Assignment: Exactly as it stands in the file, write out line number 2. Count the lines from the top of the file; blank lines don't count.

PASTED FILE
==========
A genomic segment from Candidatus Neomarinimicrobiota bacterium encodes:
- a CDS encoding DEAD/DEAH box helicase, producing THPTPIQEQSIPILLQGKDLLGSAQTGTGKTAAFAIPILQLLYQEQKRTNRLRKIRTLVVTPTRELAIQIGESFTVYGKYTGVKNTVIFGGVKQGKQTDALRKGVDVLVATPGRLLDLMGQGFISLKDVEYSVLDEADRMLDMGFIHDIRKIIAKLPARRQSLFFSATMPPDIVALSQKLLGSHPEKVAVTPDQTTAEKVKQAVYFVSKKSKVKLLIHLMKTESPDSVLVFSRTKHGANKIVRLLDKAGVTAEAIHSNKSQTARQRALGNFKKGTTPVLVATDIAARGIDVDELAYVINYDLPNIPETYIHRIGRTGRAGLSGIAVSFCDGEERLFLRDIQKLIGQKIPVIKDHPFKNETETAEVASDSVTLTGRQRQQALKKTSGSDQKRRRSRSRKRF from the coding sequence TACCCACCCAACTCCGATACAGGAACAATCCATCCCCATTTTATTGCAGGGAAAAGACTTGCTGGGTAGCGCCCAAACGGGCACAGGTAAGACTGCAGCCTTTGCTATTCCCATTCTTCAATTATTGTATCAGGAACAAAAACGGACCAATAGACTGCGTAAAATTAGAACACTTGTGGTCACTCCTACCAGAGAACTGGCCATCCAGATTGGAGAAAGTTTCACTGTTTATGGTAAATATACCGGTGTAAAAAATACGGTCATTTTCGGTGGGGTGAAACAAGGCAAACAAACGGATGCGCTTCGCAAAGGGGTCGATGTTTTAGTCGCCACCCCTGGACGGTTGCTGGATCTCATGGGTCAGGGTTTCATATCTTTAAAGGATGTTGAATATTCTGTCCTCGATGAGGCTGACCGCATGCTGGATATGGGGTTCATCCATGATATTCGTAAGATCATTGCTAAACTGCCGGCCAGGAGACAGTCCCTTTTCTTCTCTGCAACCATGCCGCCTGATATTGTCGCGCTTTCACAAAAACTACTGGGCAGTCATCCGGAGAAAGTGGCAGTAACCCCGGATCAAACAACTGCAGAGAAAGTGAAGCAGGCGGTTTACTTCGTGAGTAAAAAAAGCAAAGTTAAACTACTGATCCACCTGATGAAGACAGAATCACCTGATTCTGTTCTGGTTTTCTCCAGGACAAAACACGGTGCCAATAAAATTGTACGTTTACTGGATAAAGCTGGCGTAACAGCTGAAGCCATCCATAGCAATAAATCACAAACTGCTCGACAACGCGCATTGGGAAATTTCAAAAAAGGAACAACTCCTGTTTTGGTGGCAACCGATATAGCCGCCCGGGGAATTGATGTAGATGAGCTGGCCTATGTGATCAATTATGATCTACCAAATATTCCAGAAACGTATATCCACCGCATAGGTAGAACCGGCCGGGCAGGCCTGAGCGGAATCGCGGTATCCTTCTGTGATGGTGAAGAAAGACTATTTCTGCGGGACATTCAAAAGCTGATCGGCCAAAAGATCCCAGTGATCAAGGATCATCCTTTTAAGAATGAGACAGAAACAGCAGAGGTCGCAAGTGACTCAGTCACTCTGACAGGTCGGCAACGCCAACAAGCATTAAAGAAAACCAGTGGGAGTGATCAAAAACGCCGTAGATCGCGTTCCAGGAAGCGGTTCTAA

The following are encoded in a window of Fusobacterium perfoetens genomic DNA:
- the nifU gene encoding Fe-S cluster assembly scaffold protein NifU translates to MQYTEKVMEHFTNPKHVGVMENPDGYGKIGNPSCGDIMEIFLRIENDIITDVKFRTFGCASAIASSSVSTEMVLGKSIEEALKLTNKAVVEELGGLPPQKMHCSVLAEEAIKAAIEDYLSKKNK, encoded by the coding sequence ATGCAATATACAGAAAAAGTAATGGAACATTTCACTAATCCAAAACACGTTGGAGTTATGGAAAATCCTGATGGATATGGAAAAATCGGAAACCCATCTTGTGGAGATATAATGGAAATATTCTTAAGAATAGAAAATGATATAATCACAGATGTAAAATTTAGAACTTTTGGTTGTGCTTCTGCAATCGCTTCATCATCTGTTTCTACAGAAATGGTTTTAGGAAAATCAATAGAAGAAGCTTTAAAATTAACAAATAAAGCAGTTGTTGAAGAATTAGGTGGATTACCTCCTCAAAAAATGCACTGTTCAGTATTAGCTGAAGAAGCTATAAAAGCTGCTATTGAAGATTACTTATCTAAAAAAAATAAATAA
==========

- a CDS encoding DEAD/DEAH box helicase, producing THPTPIQEQSIPILLQGKDLLGSAQTGTGKTAAFAIPILQLLYQEQKRTNRLRKIRTLVVTPTRELAIQIGESFTVYGKYTGVKNTVIFGGVKQGKQTDALRKGVDVLVATPGRLLDLMGQGFISLKDVEYSVLDEADRMLDMGFIHDIRKIIAKLPARRQSLFFSATMPPDIVALSQKLLGSHPEKVAVTPDQTTAEKVKQAVYFVSKKSKVKLLIHLMKTESPDSVLVFSRTKHGANKIVRLLDKAGVTAEAIHSNKSQTARQRALGNFKKGTTPVLVATDIAARGIDVDELAYVINYDLPNIPETYIHRIGRTGRAGLSGIAVSFCDGEERLFLRDIQKLIGQKIPVIKDHPFKNETETAEVASDSVTLTGRQRQQALKKTSGSDQKRRRSRSRKRF from the coding sequence TACCCACCCAACTCCGATACAGGAACAATCCATCCCCATTTTATTGCAGGGAAAAGACTTGCTGGGTAGCGCCCAAACGGGCACAGGTAAGACTGCAGCCTTTGCTATTCCCATTCTTCAATTATTGTATCAGGAACAAAAACGGACCAATAGACTGCGTAAAATTAGAACACTTGTGGTCACTCCTACCAGAGAACTGGCCATCCAGATTGGAGAAAGTTTCACTGTTTATGGTAAATATACCGGTGTAAAAAATACGGTCATTTTCGGTGGGGTGAAACAAGGCAAACAAACGGATGCGCTTCGCAAAGGGGTCGATGTTTTAGTCGCCACCCCTGGACGGTTGCTGGATCTCATGGGTCAGGGTTTCATATCTTTAAAGGATGTTGAATATTCTGTCCTCGATGAGGCTGACCGCATGCTGGATATGGGGTTCATCCATGATATTCGTAAGATCATTGCTAAACTGCCGGCCAGGAGACAGTCCCTTTTCTTCTCTGCAACCATGCCGCCTGATATTGTCGCGCTTTCACAAAAACTACTGGGCAGTCATCCGGAGAAAGTGGCAGTAACCCCGGATCAAACAACTGCAGAGAAAGTGAAGCAGGCGGTTTACTTCGTGAGTAAAAAAAGCAAAGTTAAACTACTGATCCACCTGATGAAGACAGAATCACCTGATTCTGTTCTGGTTTTCTCCAGGACAAAACACGGTGCCAATAAAATTGTACGTTTACTGGATAAAGCTGGCGTAACAGCTGAAGCCATCCATAGCAATAAATCACAAACTGCTCGACAACGCGCATTGGGAAATTTCAAAAAAGGAACAACTCCTGTTTTGGTGGCAACCGATATAGCCGCCCGGGGAATTGATGTAGATGAGCTGGCCTATGTGATCAATTATGATCTACCAAATATTCCAGAAACGTATATCCACCGCATAGGTAGAACCGGCCGGGCAGGCCTGAGCGGAATCGCGGTATCCTTCTGTGATGGTGAAGAAAGACTATTTCTGCGGGACATTCAAAAGCTGATCGGCCAAAAGATCCCAGTGATCAAGGATCATCCTTTTAAGAATGAGACAGAAACAGCAGAGGTCGCAAGTGACTCAGTCACTCTGACAGGTCGGCAACGCCAACAAGCATTAAAGAAAACCAGTGGGAGTGATCAAAAACGCCGTAGATCGCGTTCCAGGAAGCGGTTCTAA